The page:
Iraq Connections to U.S. Extremists

By Kelly Patricia O’Meara

In the global war on terror, law-enforcement officials may need to look in our own backyard for clues about who sent anthrax to Capitol Hill and TV anchormen.

Who’s behind the deadly anthrax letters? That is the hot-button question of the moment. While federal law-enforcement officials have come up short in connecting the postal poison to Osama bin Laden, Iraq or any other individual terrorist or state sponsor of terrorism, experts well-versed in terrorism wonder why more attention hasn’t been focused on a connection much closer to home.
       For example, considerable evidence that may prove helpful in the ongoing investigation has been made public in other recent terrorism cases. Nowhere is this more evident than in the 1995 bombing of the Alfred P. Murrah Federal Building in Oklahoma City and the relationship of convicted bombing conspirator Terry Nichols to elements of Iraqi intelligence.
       During the trial of Timothy McVeigh, the convicted mastermind behind the Oklahoma City bombing, information surfaced concerning Nichols’ frequent visits to the Philippines; McVeigh attorney Stephen Jones later wrote about this extensively in his book Others Unknown: Timothy McVeigh and the Oklahoma City Bombing Conspiracy. According to Jones’ investigation, Nichols made numerous trips to the Philippines beginning in 1990, many lasting more than a month.
       Nichols reportedly attended a meeting in the early 1990s on the predominantly Muslim island of Mindanao, a hotbed of fundamentalist activities, at which Ramzi Yousef, Abdul Hakim Murad and Wali Khan Amin Shah were present. The themes of the meeting were “bombing activities, providing firearms and ammunition, training in making and handling bombs.” Yousef was the mastermind of the World Trade Center bombing in 1993; Murad and Shah were convicted in a 1996 conspiracy to blow up 12 U.S. jetliners.
       Laurie Mylroie, a Harvard-trained Ph.D. who is an expert on Iraqi terrorism and author of Study of Revenge: The First World Trade Center Attack and Saddam Hussein’s War Against America, was a consultant to Jones during the Oklahoma City investigation. She tells Insight “the connection of Terry Nichols, the Philippines and Ramzi Yousef is a very important point that neither the FBI nor the press pursued.” Mylroie adds, “I doubt that Nichols has ever been asked about his connections to Yousef because the government didn’t want to know. It wanted to say, ‘Here are the perpetrators; we arrested them and we brought them to justice. Case closed.’”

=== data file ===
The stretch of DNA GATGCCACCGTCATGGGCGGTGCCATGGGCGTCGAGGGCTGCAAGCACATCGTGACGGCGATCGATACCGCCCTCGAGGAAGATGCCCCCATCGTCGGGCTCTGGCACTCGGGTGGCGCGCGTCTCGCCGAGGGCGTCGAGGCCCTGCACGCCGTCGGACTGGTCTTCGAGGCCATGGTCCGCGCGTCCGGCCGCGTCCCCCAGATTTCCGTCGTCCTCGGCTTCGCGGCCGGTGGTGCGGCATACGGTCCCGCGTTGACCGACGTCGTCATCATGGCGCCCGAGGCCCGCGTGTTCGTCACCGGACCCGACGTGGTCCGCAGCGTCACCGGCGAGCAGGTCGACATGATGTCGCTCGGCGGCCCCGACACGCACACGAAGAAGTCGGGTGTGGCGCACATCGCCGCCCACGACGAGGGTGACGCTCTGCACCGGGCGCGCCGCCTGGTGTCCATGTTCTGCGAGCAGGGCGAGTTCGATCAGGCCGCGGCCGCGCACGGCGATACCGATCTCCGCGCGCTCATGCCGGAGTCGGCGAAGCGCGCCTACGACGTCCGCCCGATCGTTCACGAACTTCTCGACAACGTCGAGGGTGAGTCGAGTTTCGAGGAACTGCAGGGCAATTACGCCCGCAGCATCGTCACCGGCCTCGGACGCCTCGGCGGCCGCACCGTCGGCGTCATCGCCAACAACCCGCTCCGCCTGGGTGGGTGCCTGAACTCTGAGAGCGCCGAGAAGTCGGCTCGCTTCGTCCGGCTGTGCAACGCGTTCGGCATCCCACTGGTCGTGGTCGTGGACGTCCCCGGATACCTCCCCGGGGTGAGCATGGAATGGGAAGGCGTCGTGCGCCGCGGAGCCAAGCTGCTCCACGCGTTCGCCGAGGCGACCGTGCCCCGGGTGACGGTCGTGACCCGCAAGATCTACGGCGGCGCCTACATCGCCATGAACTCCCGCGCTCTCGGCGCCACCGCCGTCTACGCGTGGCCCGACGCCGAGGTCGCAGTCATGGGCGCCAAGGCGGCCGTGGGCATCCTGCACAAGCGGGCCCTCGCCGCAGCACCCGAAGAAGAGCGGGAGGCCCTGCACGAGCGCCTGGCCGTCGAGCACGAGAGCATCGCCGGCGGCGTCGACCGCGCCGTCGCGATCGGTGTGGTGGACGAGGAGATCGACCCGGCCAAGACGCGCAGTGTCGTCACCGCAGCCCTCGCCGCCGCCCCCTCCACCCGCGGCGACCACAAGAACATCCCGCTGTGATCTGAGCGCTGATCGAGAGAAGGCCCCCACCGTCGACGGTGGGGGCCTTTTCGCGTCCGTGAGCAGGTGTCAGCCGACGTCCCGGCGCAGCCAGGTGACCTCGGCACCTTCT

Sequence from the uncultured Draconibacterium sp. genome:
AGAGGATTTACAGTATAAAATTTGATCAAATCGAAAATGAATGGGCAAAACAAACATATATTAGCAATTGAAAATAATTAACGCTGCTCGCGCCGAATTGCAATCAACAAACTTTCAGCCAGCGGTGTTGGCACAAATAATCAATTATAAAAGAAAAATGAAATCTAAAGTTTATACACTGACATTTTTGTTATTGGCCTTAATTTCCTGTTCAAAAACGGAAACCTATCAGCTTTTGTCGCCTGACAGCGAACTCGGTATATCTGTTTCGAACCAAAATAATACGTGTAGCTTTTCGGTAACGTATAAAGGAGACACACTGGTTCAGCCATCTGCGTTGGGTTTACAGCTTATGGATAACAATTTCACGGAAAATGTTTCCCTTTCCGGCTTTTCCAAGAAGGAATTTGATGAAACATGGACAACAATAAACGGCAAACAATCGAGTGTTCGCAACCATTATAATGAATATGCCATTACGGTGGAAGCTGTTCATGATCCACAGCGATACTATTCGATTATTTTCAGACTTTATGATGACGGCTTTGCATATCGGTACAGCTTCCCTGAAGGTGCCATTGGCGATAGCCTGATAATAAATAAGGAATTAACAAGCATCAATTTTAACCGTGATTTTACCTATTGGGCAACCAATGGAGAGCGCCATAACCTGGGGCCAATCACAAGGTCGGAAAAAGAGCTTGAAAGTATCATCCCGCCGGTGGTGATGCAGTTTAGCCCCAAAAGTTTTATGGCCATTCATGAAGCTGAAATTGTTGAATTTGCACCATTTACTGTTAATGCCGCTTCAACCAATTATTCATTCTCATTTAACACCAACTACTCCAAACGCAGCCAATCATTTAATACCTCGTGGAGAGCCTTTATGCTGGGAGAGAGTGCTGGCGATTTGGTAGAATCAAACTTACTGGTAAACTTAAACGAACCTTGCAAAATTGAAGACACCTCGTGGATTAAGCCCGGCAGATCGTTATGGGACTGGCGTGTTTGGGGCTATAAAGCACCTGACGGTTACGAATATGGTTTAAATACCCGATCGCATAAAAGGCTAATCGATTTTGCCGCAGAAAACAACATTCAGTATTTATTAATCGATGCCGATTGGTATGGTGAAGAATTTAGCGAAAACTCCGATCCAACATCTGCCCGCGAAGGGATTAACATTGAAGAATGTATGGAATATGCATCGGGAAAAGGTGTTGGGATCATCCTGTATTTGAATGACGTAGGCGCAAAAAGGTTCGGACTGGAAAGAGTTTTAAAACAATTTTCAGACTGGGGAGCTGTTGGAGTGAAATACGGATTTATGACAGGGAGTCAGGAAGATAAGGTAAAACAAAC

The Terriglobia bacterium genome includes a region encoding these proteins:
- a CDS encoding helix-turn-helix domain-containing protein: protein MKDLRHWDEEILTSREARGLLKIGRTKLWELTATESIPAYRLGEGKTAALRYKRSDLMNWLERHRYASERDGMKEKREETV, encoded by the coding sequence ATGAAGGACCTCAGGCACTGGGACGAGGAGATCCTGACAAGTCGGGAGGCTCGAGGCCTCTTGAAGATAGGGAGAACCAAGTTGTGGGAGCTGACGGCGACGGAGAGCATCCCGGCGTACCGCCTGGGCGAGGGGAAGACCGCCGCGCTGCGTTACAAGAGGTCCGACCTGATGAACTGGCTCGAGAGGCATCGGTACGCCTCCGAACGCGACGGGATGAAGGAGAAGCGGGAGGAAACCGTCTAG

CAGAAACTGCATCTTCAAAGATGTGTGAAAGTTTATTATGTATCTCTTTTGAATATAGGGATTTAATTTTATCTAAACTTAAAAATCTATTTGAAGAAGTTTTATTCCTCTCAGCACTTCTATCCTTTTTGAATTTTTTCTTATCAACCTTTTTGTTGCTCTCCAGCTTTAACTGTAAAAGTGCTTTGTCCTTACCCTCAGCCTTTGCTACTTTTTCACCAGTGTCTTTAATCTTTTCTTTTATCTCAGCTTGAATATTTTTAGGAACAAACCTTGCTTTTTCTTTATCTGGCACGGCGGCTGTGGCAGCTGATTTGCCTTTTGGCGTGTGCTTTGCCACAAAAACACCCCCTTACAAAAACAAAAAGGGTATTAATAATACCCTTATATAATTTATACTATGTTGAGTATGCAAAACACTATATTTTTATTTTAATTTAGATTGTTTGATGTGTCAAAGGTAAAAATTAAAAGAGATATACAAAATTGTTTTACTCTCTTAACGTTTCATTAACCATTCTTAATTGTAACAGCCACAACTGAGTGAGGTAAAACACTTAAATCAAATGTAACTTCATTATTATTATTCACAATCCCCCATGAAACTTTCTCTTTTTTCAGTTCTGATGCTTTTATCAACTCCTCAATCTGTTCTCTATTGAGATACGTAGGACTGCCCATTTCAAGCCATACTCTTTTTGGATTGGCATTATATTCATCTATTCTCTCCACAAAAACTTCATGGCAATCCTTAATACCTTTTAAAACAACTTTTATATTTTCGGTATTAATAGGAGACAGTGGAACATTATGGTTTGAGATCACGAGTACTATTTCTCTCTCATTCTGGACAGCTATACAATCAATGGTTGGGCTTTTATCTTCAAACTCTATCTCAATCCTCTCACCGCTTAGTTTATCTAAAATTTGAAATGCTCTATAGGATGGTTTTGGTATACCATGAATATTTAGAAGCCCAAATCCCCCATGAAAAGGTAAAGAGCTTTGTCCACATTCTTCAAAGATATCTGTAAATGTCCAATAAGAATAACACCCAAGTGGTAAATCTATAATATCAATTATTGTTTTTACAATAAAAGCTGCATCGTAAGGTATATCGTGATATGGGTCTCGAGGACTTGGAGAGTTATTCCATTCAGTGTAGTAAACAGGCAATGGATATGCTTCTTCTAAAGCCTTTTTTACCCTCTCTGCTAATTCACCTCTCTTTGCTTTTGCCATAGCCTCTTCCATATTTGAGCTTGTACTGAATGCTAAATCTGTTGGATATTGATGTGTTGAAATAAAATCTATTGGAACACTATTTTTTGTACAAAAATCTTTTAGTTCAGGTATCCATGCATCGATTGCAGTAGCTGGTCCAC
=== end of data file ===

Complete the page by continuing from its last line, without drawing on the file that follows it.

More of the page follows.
Mylroie continues: “The fact is, Ramzi Yousef was in the Philippines at the same time as Nichols and visited the same city out of which the Oklahoma City bombing was planned. I doubt that connection ever was pursued. Only the people in charge of the investigation can explain their motives in failing to focus public attention on this, but I can guess. Remember that before the bombing [President Bill] Clinton was in deep political trouble but, by dealing with it in the fashion he did, his kite rose and he was able to make it look like the FBI did a splendid, knockdown investigation. It was kind of like, ‘Okay, Tim McVeigh is the mastermind; Terry Nichols assisted him; don’t ask any more questions.’ That settled, with Clinton’s tremendous capacity to feel everyone’s pain, he improved his own position.”
       But suppose the investigation had been done another way, says the terrorist expert, “such as saying, ‘Terry Nichols has all these suspicious contacts in the Philippines, and we’re gonna pursue them because it may be there’s been a foreign bombing on American soil.’ More important is that there were other Americans involved in the McVeigh/Nichols bombing, and they could be involved today in other terrorist activities. But the FBI just isn’t going to recognize it. The kind of irresponsibility that I and others believe the Clinton administration committed is so mind-boggling that many well-meaning people just can’t believe it, even though there is significant evidence — a standard of probable cause. They find it hard to accept because it would follow that the White House and the FBI were corrupt.”